LIVE: A Beautiful Day Out, Halifax Piece Hall 29/06/19
Whatever your thoughts on their music in recent years (and yeah, we’ll admit it, we have been quite critical on some of their recent output), the Levellers deserve a lot of credit for putting the Beautiful Days festivals together. Following last year’s successful outing to Manchester, 2019 sees a number of warm-up events in the early summer before the big ‘un down in Devon in August, and when the bill for the alldayer in Halifax (featuring Pure Rawk favourites Terrorvision, Therapy? and the Eureka Machines) was announced… well, it would’ve been rude not to really.
It’s been a good couple of years since your correspondent last saw the Eureka Machines and, if I’m brutally honest, I wasn’t actually that jazzed about their last couple of albums, but I think that’s more due to how high they set the bar with their first three than them being actively under-par, and when they kick in with Champion The Underdog, These Are The People Who Live In My House and Story Of My Life, it’s a timely reminder of how brilliant this band can be. The fact that the two more recent songs they play (Brain Waves and Revolution) comfortably hold their own in the live set is probably a sign that I need to revisit those newer albums, and you really can’t argue with the likes of I’m Wasting My Time Yet Again and a thunderous closing duo of Pop Star and Scream Eureka. Good stuff.
Ferocious Dog are probably the most obvious support band on here for a Levellers bill and bring plenty of effort to the afternoon with their spiky brand of folk-punk. Given that their recent album Fake News And Propaganda sounded good but a little bit lethargic to these ears, this is a most welcome development, although their tunes don’t quite jump out and grab you the way the bands either side of them do (the incendiary Black Gold nonetheless being the highlight here). I think on a lesser bill these guys would’ve shone more, but the fact that their set is probably the least memorable of the afternoon is more down to how good the rest of the bill was rather than any weakness on their part.
Therapy? have been a band reborn in recent years after a run of “difficult” albums in the late noughties, and today’s set is a good mix of the new and old, with the cuts you’d expect from the old days (Teethgrinder, Stories, Trigger Inside, a thunderous Turn) mixing well with newer numbers like Still Hurts and Callow from last year’s Pure Rawk Album of the Year Cleave. Messrs Cairns, McKeegan and Cooper keep things tight and focused throughout, and by the time Knives and Screamager finish the set off and trigger the first proper moshpit of the day, you’re in no doubt that this is a band that still packs a seriously vicious punch live.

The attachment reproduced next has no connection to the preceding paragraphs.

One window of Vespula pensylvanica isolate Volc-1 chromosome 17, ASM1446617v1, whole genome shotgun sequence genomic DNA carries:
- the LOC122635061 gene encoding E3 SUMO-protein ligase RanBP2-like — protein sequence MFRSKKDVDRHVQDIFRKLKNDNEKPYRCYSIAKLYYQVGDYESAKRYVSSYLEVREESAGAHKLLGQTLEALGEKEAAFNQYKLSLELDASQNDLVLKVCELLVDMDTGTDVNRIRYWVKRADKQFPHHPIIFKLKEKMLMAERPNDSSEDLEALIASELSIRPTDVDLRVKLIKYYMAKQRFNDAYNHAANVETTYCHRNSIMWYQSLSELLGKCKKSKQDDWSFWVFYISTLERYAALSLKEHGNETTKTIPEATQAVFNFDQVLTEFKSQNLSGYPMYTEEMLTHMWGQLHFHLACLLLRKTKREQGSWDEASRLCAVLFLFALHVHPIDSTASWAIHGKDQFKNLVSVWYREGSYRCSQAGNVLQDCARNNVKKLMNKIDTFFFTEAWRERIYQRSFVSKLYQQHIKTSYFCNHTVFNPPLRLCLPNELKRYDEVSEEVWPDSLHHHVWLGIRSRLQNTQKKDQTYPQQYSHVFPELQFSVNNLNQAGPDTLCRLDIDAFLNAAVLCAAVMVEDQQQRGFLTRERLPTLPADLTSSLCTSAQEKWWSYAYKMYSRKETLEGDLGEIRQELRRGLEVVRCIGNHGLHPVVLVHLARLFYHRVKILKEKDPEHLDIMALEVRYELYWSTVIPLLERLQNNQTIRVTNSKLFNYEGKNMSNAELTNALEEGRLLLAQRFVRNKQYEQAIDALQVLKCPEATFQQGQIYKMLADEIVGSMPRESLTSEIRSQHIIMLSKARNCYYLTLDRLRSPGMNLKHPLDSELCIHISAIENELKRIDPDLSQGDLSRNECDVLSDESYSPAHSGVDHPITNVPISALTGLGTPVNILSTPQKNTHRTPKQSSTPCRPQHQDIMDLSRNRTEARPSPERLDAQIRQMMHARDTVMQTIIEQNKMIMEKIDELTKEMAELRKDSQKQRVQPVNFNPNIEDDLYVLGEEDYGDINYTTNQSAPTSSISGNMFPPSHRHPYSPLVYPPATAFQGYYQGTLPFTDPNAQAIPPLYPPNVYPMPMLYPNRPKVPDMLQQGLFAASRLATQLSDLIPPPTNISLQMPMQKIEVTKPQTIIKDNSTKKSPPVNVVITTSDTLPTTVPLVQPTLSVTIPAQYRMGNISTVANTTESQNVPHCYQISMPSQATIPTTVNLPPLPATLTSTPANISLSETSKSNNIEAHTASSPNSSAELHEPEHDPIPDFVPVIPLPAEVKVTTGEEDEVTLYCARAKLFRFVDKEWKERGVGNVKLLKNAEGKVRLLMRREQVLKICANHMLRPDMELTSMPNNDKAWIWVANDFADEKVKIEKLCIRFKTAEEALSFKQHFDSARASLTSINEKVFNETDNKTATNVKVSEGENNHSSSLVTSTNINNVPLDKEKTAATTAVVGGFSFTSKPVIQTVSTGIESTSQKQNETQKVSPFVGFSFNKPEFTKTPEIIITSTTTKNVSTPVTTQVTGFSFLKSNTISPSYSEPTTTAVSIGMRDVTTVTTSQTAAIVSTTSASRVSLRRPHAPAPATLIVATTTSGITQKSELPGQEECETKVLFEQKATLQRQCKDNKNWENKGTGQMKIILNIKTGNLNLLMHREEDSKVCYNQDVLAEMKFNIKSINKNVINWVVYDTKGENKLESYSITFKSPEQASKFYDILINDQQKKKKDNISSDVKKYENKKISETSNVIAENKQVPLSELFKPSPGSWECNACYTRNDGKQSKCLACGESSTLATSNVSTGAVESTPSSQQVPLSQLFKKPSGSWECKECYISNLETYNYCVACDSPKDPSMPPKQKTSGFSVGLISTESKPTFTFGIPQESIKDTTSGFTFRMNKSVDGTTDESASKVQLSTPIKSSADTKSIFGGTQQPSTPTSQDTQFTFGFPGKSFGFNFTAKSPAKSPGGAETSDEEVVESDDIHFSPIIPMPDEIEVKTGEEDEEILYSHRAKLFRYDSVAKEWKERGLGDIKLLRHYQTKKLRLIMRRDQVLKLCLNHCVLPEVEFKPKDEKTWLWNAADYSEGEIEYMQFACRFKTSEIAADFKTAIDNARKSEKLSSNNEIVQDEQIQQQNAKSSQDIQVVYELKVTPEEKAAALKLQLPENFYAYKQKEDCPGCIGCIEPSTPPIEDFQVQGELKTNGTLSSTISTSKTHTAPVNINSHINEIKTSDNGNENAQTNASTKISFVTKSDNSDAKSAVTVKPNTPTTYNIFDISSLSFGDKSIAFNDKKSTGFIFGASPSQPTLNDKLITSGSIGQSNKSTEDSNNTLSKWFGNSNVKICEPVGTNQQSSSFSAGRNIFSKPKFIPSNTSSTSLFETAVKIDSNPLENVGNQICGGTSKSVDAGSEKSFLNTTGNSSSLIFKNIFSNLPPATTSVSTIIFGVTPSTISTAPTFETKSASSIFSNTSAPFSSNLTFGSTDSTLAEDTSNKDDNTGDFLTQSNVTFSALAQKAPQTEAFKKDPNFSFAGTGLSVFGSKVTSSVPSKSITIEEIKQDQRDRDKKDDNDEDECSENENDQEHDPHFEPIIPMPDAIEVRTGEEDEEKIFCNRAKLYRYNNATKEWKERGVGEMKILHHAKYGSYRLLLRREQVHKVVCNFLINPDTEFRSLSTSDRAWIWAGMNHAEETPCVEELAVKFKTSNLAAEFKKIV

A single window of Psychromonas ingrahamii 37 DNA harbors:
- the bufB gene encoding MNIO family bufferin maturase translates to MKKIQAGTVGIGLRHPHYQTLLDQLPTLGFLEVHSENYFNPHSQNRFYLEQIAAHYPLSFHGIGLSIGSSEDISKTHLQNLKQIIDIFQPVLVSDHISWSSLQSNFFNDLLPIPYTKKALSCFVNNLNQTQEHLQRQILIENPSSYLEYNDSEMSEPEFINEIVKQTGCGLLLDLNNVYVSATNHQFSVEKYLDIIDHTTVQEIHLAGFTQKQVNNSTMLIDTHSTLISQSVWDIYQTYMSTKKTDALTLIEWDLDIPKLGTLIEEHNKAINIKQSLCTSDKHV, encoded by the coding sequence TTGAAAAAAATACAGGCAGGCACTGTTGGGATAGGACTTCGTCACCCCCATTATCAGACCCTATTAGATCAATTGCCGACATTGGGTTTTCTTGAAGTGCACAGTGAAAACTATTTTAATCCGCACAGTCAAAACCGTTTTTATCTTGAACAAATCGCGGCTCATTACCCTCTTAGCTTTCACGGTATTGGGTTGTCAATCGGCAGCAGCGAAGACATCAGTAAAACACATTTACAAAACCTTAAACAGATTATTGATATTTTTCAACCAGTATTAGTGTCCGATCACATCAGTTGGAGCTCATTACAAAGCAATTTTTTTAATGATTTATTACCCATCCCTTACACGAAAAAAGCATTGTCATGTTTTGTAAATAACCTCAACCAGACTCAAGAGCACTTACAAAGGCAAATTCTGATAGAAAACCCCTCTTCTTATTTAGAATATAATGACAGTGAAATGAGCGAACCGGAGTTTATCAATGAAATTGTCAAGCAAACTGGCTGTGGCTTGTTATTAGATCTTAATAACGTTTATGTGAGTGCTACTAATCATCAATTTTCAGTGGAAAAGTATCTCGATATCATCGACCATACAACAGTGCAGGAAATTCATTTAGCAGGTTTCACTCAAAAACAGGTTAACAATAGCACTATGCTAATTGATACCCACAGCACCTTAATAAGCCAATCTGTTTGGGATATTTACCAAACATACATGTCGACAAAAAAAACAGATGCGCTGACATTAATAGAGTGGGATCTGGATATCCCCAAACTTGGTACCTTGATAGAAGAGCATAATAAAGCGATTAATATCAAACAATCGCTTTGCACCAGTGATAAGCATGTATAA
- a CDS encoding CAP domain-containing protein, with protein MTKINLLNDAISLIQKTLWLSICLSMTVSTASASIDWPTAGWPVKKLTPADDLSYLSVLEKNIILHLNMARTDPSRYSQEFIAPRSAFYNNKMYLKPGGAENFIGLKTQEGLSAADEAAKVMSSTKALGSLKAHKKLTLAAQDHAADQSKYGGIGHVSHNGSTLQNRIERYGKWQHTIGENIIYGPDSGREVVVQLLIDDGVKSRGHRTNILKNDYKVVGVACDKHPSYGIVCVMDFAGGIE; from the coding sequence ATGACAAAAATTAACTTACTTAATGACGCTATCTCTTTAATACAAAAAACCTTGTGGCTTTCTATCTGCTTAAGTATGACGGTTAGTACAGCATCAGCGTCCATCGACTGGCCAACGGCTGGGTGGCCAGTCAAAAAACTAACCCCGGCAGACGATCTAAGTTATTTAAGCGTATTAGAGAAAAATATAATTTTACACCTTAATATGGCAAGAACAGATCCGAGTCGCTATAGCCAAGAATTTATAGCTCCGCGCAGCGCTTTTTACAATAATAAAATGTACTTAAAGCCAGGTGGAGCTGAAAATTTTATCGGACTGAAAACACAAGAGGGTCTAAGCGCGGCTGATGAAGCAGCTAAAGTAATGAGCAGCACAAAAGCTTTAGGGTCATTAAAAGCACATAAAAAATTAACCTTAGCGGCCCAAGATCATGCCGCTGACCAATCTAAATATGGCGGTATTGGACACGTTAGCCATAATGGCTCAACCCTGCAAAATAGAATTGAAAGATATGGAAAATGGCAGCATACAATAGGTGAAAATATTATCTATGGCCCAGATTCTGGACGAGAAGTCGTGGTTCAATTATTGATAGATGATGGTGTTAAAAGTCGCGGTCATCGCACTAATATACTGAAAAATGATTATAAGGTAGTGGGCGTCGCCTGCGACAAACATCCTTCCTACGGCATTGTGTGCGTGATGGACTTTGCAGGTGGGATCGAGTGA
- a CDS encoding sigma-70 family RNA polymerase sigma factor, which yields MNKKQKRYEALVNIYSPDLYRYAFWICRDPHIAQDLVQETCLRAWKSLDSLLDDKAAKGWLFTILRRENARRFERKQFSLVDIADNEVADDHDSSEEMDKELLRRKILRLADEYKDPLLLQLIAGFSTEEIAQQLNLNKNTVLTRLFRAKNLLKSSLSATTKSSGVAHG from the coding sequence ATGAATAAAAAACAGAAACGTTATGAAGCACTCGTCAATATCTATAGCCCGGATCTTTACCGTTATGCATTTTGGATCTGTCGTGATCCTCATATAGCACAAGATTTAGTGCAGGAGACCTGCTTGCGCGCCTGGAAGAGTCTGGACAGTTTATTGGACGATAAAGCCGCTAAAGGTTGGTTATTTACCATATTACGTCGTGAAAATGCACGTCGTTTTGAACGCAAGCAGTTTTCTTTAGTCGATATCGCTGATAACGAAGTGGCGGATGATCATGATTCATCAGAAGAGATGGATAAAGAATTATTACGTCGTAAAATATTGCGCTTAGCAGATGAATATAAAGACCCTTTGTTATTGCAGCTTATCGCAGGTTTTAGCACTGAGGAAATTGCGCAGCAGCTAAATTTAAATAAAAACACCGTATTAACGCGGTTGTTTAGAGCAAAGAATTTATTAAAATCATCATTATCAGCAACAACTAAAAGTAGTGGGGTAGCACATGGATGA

Terrorvision were really on a no-lose here as Halifax is near-as-dammit home turf for them and when Alice, What’s The Matter? and Discotheque Wreck kick the set off with a vengeance, it’s clear that this one is going to be all killer no filler. From the mass chantalongs of Friends And Family, My House and Pretend Best Friend, to the more reflective Middleman and Some People Say, and a rare run through American TV off their debut album, this is pretty much a slam-dunk with the band keeping things tight throughout. By the time Oblivion and Perseverance round things off, Terrorvision have comprehensively proved that they can still cut it in 2019.
Which is probably the big question with the Levellers – a band who I haven’t actually seen live since way back in 1996. I did go through a phase of really liking them in the mid-nineties when a lot of my favourite bands consisted of blokes in dreadlocks and baggy shorts who were fond of dropping the phrase “capitalist oppression” into polite conversation (see also Back To The Planet, Senser etc), but as the decade wound to a close, it seemed as though they ran out of ideas a bit. After a killer run of three albums (1991’s classic Levelling The Land, their self-titled 1993 effort and 1995’s Zeitgeist), 1997’s Mouth To Mouth (and its irritatingly omnipresent single What A Beautiful Day) felt a bit by-numbers, and 1999’s Hello Pig really was just crap frankly. At that point I sort of wandered off, occasionally listening to new efforts if I knew they were out, but none of them ever really hit the heights of the early stuff. Then again, given that a lot of the material from the Levellers’ golden era was angrily railing against a country where an out-of-touch self-serving rudderless Tory government was rapidly self-destructing, and the lurking threat of right-wing nationalism was looking like a real danger, it’s safe to say that it’s maybe gained a new relevance over the last few years.
It’s clear from the crowd here that this is a band that still means something to an awful lot of people and I’m not gonna argue with that. And there’s definitely something about hearing Liberty Song and 15 Years and realising they still hold up pretty well after all this time that’s a bit heartening. I’d say I probably recognise about half of the set tonight, and it’s propelled along with enough of the same fire of old to keep it enjoyable – World Freak Show and Carry Me from the group’s first album A Weapon Called The Word still sound good as does the New Model Army style heroin lament of Julie and even the ultra-annoying What A Beautiful Day doesn’t sound too bad at a couple of decades’ distance. And a one-two of One Way and Hope Street is always gonna go down well, and is probably the highlight of the set. By the time the frenetic Riverflow brings things to a close, you’d be hard-pressed to argue that this wasn’t at least an enjoyable hour and a half. And all in all, it’s definitely been a most enjoyable day out. Hopefully there’ll be some more to follow next summer.